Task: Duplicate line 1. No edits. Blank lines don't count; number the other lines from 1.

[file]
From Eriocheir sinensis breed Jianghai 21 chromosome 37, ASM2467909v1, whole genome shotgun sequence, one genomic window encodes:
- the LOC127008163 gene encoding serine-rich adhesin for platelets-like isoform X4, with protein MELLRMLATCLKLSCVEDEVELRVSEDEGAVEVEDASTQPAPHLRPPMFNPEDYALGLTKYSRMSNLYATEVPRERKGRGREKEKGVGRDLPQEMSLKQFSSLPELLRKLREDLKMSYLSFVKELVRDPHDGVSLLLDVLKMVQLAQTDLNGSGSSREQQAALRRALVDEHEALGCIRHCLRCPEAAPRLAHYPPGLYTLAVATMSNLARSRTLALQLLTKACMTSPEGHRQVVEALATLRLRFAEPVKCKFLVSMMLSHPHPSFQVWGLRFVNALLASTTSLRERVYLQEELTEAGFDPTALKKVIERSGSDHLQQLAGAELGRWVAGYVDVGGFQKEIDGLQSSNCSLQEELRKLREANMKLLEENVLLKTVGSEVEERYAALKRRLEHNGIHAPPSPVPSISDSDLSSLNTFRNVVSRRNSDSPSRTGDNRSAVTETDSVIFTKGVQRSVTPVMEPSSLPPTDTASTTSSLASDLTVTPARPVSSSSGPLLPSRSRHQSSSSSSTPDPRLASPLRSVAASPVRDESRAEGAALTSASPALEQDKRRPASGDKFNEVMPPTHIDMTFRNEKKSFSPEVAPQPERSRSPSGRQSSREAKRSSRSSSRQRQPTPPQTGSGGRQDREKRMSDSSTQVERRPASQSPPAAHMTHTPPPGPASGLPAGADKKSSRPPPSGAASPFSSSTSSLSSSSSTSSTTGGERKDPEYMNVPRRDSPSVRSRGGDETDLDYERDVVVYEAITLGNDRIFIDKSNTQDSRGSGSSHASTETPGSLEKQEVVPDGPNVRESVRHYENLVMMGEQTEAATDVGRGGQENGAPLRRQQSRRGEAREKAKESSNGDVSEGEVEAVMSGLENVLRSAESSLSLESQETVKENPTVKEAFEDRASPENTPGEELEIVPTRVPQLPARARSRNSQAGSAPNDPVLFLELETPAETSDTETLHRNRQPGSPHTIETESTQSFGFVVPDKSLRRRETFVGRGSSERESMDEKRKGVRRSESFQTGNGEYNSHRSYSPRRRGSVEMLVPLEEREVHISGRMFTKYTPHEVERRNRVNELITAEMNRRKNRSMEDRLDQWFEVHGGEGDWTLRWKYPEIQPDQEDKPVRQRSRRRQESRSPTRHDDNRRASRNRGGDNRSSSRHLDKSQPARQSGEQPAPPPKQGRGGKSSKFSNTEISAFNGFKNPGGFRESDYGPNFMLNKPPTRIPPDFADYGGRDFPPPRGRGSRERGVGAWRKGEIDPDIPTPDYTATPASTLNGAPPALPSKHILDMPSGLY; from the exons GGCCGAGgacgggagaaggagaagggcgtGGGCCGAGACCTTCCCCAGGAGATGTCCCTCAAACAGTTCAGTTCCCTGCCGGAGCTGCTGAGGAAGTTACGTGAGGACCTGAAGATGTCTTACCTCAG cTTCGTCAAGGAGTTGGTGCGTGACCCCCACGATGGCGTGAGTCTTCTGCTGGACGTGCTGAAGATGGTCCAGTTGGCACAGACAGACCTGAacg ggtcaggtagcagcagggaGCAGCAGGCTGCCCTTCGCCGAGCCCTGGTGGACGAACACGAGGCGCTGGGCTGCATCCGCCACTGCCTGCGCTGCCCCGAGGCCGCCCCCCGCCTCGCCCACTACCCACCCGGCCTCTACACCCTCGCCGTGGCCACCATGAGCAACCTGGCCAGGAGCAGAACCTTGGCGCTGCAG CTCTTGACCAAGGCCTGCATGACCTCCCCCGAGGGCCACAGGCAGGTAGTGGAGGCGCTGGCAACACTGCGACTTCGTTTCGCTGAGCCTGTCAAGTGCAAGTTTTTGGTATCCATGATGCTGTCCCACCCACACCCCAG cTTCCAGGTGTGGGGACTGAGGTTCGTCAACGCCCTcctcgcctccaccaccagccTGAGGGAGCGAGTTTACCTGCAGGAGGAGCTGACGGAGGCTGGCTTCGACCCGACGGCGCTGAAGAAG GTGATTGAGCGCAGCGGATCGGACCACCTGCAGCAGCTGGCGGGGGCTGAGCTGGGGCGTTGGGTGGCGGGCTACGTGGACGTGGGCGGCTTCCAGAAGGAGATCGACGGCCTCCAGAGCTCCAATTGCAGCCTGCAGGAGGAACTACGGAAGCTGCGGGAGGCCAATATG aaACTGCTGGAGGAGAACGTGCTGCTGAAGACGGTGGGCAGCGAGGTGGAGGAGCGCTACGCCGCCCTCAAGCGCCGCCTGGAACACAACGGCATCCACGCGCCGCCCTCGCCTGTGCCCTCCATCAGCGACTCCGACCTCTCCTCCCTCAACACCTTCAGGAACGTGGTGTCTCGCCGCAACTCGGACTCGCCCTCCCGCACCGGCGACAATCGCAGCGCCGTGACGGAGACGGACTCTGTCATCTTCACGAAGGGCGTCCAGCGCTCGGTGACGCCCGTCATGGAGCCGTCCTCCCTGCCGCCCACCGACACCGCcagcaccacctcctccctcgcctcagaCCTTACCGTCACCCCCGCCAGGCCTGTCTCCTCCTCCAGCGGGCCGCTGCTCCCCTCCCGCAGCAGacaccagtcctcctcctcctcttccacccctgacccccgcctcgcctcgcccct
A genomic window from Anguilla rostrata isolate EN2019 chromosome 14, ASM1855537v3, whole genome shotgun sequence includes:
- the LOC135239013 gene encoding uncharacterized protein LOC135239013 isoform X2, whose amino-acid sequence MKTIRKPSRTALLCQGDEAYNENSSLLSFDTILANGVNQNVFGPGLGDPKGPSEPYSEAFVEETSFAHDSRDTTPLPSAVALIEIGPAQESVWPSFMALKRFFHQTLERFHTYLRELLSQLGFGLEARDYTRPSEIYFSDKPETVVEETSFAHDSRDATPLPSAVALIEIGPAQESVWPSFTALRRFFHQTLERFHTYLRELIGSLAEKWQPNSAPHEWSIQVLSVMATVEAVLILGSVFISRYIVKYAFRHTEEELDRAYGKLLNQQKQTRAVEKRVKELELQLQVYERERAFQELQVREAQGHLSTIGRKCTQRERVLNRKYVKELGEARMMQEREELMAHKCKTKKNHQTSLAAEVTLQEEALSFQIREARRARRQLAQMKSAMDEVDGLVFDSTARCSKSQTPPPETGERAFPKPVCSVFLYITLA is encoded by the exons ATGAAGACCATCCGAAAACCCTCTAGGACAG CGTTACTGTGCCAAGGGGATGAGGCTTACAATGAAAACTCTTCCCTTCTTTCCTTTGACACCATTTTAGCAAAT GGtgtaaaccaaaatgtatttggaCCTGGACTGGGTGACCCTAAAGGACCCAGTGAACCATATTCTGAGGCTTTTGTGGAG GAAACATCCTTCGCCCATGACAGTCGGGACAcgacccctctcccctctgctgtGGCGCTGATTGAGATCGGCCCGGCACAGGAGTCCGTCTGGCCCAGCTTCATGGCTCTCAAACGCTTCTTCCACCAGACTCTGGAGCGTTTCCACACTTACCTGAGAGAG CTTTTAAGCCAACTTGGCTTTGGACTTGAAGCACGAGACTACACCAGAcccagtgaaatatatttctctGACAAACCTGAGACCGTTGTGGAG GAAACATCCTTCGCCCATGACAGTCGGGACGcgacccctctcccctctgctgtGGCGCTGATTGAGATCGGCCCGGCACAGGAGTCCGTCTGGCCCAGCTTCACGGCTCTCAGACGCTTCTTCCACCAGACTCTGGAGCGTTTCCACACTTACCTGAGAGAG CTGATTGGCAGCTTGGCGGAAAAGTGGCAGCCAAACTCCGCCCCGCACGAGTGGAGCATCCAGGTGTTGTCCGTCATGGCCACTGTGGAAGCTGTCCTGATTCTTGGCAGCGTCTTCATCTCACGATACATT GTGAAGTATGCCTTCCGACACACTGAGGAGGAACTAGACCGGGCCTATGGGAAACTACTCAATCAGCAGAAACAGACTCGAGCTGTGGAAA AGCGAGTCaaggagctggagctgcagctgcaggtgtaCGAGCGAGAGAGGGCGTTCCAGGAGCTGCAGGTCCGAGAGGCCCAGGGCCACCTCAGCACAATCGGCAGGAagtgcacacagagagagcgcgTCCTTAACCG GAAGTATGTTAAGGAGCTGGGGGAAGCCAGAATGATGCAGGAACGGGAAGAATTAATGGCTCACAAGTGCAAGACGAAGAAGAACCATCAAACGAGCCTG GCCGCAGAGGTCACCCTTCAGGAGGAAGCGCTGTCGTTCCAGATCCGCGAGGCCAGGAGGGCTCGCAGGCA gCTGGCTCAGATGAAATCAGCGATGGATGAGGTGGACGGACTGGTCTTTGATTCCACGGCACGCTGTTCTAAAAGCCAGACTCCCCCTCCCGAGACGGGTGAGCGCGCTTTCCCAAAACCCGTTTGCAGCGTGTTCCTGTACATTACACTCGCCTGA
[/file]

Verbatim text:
From Eriocheir sinensis breed Jianghai 21 chromosome 37, ASM2467909v1, whole genome shotgun sequence, one genomic window encodes: